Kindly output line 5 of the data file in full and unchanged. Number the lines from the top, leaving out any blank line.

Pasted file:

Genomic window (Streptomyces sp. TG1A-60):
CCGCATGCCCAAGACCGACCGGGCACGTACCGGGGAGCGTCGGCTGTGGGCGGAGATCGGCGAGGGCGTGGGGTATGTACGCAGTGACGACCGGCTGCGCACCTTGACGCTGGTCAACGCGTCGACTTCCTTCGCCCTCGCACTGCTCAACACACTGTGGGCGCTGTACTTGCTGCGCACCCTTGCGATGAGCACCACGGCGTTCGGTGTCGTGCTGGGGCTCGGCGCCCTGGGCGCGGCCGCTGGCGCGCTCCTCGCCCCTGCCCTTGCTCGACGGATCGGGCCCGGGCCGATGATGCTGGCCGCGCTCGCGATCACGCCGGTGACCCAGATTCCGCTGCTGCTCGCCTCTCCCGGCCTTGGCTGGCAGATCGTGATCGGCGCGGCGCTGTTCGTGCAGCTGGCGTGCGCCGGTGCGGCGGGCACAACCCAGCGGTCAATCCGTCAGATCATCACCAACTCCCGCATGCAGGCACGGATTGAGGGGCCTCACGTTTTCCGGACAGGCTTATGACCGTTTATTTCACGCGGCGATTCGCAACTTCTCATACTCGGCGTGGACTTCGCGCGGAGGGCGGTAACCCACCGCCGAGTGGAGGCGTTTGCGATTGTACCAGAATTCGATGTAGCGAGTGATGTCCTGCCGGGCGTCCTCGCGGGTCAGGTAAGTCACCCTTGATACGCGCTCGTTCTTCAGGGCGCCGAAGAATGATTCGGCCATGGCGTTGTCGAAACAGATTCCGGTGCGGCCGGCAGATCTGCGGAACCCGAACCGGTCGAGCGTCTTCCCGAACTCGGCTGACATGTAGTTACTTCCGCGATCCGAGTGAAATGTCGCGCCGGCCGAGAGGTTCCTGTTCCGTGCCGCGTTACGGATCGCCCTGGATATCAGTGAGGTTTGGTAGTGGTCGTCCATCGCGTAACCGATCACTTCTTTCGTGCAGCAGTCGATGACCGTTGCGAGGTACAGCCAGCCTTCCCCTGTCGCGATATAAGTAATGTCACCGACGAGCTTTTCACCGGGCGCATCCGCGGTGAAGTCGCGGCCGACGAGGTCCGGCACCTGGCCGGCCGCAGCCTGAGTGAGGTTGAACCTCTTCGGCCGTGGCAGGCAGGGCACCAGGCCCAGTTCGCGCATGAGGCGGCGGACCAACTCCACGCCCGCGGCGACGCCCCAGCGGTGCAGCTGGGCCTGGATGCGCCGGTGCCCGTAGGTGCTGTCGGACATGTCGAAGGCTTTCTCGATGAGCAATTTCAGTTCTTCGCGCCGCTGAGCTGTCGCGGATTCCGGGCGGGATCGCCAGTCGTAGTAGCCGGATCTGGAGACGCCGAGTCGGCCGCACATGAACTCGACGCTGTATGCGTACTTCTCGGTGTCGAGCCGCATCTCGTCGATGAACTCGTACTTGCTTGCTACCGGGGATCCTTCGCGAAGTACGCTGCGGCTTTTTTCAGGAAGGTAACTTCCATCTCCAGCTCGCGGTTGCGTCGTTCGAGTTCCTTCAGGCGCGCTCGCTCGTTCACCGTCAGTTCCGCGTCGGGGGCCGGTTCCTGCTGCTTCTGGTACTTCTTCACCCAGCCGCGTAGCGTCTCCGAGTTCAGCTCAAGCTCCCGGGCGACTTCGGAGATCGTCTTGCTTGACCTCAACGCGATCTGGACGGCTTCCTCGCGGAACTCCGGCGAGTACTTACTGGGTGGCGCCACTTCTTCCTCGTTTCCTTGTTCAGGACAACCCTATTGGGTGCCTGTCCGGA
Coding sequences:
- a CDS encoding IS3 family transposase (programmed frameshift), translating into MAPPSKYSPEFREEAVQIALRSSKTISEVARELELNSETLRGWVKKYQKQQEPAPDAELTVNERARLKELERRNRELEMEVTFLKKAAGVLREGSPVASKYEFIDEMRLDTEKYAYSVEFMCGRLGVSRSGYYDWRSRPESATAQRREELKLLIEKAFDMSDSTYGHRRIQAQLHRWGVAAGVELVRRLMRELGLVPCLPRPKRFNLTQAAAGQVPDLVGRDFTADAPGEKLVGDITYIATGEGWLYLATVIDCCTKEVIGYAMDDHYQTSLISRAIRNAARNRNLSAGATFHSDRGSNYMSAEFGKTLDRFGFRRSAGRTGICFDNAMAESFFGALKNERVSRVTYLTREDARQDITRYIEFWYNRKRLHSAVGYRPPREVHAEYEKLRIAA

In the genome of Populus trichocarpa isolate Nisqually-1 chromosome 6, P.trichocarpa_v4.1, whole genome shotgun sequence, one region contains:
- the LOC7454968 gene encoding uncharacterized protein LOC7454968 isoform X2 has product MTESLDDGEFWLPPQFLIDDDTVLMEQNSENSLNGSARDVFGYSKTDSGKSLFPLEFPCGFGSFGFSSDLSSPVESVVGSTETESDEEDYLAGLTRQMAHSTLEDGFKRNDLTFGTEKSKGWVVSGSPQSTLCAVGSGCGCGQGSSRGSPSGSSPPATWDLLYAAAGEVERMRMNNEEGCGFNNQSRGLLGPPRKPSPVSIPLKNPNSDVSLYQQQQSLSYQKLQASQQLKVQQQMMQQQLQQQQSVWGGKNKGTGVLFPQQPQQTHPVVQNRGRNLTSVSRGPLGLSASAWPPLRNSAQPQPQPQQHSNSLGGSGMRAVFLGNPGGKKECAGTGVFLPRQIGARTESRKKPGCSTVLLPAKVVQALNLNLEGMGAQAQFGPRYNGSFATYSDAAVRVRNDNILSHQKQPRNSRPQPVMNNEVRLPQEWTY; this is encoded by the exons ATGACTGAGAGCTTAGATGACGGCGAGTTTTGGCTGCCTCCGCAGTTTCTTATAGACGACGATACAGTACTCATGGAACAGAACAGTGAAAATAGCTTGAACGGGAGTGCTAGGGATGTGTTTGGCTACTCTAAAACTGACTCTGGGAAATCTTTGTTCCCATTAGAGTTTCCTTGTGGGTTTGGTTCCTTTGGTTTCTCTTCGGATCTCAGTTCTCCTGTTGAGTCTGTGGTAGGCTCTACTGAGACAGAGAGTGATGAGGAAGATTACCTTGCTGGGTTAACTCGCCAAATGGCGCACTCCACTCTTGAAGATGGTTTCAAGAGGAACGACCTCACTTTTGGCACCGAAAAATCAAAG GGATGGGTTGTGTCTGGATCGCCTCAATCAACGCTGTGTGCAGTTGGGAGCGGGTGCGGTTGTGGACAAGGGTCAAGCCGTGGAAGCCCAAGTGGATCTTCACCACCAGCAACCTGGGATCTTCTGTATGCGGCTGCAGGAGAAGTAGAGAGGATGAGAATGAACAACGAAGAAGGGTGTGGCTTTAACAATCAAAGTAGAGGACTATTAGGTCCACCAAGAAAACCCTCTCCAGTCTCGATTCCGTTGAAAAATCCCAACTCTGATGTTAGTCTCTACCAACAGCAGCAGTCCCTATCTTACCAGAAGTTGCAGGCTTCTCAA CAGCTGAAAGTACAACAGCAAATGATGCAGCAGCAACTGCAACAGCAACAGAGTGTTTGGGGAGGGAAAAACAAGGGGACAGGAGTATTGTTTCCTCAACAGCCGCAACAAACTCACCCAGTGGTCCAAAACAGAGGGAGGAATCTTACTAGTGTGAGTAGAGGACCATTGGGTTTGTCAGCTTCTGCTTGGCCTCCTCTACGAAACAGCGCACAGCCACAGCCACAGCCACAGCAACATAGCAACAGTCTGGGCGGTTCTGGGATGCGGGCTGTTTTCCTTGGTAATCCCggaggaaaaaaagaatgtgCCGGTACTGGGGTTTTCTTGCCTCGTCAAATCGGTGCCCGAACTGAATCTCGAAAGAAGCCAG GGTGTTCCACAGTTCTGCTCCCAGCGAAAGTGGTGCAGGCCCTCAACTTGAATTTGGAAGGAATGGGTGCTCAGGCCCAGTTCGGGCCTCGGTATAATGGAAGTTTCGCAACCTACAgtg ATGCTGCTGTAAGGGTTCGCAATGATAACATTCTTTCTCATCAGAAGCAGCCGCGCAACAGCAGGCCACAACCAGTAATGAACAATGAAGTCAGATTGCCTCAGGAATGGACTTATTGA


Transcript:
In the genome of Populus trichocarpa isolate Nisqually-1 chromosome 6, P.trichocarpa_v4.1, whole genome shotgun sequence, one region contains: